Most of the closed-­emitter red dot sights today are larger than the Aimpoint ACRO. I have purchased a couple of T-­1 and T-­2 red dot sights simply based on what I saw while serving in the military, and I like them very much. Those sights are slightly larger than the ACRO and have 6061 aluminum housing. I’ve never seen 6061 fail, but in a worst-­case scenario I’d prefer to have the more durable 7075 housing because I saw the 7075 get beat up pretty good with no functionality issues. Hence, military requirements almost demand this feature. If a someone wants the smallest closed-­emitter red dot sight available that’s also as durable as anything the military uses, the Aimpoint ACRO is the only game in town.

While the ACRO predominantly sees use mounted on pistols, it is also an excellent option for duty as an AR-15’s primary red dot sight. It makes an especially compelling selection when paired with today’s popular AR pistols that are equipped with arm braces. The AR pistol with an arm brace represents the most usable ballistic horsepower in as small a package as possible.




Mount-Up-Aimpoint-Acro
Photos by Mark Fingar. Both Aimpoint (above, left) and Reptilia (above, right) ACRO mounts present a lower-­third co-­witness for use with backup sights.

There are currently two AR-­15 pistol mounting options available when using an ACRO as a primary optic. The first is Aimpoint’s quick-detach (QD) mount, which is also the only QD mount currently available for the ACRO. The QD mount puts the optic 39mm above the rail, making it a lower 1⁄3 co-­witness mount. (The lower 1⁄3 co-­witness just means that the iron sights on the AR pistol will be visible in the lower third of the ACRO’s window.) Should the battery die or the optic become inoperable, the shooter can immediately switch to the iron sights still visible through the ACRO. It’s a degree of redundancy that’s usually a good idea.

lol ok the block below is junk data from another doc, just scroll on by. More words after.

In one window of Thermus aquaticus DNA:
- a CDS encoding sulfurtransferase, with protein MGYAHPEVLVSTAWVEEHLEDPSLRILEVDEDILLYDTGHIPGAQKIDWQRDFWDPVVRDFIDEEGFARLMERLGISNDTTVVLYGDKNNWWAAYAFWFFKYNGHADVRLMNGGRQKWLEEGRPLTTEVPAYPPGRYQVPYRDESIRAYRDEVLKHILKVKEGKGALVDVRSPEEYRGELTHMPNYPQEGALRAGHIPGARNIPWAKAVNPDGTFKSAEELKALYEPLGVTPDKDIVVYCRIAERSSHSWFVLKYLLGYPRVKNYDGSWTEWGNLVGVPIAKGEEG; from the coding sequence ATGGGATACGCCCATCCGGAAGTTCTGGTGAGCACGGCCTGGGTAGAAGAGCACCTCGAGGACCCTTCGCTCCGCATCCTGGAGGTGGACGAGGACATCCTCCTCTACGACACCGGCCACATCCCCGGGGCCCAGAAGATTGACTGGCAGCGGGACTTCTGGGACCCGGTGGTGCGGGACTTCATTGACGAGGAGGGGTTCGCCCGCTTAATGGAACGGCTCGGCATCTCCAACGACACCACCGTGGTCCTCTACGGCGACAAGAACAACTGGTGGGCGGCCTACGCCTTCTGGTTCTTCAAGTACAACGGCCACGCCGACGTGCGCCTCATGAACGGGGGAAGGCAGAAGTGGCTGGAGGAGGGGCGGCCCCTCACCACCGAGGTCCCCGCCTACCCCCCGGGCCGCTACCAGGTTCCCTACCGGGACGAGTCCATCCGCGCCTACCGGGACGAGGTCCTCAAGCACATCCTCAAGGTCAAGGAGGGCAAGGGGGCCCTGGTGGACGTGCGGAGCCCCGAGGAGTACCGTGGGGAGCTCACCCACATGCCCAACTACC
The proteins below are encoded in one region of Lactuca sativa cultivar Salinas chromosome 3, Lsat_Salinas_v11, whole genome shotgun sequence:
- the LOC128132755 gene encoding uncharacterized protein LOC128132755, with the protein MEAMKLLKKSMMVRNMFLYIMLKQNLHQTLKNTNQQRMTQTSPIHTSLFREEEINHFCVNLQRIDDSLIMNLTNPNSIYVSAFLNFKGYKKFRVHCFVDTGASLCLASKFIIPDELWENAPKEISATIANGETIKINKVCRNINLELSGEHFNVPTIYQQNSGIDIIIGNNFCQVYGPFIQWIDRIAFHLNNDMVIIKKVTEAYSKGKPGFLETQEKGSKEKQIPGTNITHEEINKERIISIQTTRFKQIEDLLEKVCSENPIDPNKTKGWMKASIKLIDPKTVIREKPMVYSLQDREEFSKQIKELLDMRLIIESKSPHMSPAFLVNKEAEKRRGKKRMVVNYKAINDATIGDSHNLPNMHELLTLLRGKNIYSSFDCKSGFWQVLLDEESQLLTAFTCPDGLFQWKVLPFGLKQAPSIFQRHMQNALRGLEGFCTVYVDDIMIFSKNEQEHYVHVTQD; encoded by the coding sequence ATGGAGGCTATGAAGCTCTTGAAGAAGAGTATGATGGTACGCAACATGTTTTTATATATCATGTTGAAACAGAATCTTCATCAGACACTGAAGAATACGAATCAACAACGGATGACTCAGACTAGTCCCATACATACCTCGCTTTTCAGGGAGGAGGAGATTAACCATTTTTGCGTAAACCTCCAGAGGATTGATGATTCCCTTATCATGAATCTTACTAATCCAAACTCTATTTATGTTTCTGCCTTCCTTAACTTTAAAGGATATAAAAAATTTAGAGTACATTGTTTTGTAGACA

The ACRO attaches to the top of the mount with the integral screw built into the optic’s housing. There are a series of lugs at the bottom of the ACRO housing that mate with recesses cut into the Aimpoint mount. They prevent the optic from shifting under the heaviest recoil. Aimpoint’s mount attaches to both Weaver and Picatinny rails, and has a spring-­loaded locking device that ensures the QD arms never unintentionally unlock. The locking arm and mounting hardware are made of steel, and the body of the mount is machined from aluminum.

If you want the most durable mount for the ACRO, this second option is where I would look first.


Reptilia (reptiliacorp.com) is run by the same handful of career ­firearms-industry professionals that started this small company in order to fill the needs of the Special Operations and intelligence communities. They make premium products for use under the most difficult circumstances. This is also one of those rare times a premium product won’t cost a lot of money. The mount Reptilia offers for the ACRO sits at the 39mm height for the lower-third co-­witness and retails for $95. It is machined out of 7075 aluminum and has nitride steel mounting hardware that provides excellent corrosion, fatigue and wear resistance, especially when compared to untreated steel.

While the regular red dot sight will probably remain more popular on an AR-­15 than the ACRO, my AR-­15 travel companion currently wears an ACRO on a Reptilia mount. It’s a small, yet ­potent package that represents the best that modern manufacturing offers. The ACRO is durability and reliability in compact a package.

Aimpoint ACRO P-1 Specs

  • Power: 1X
  • Objective: 44mm
  • Size: 1.9 in. (L) x 1.2 in. (W) x 1.2 in. (H)
  • Window: .63 in. x .63 in.
  • Battery: CR 1225
  • Reticle: 3.5 MOA dot
  • Weight: 2.1 oz.
  • Eye Relief: Unlimited
  • MSRP: $599
  • Manfacturer: Aimpoint, 877-­246-­7646, aimpoint.us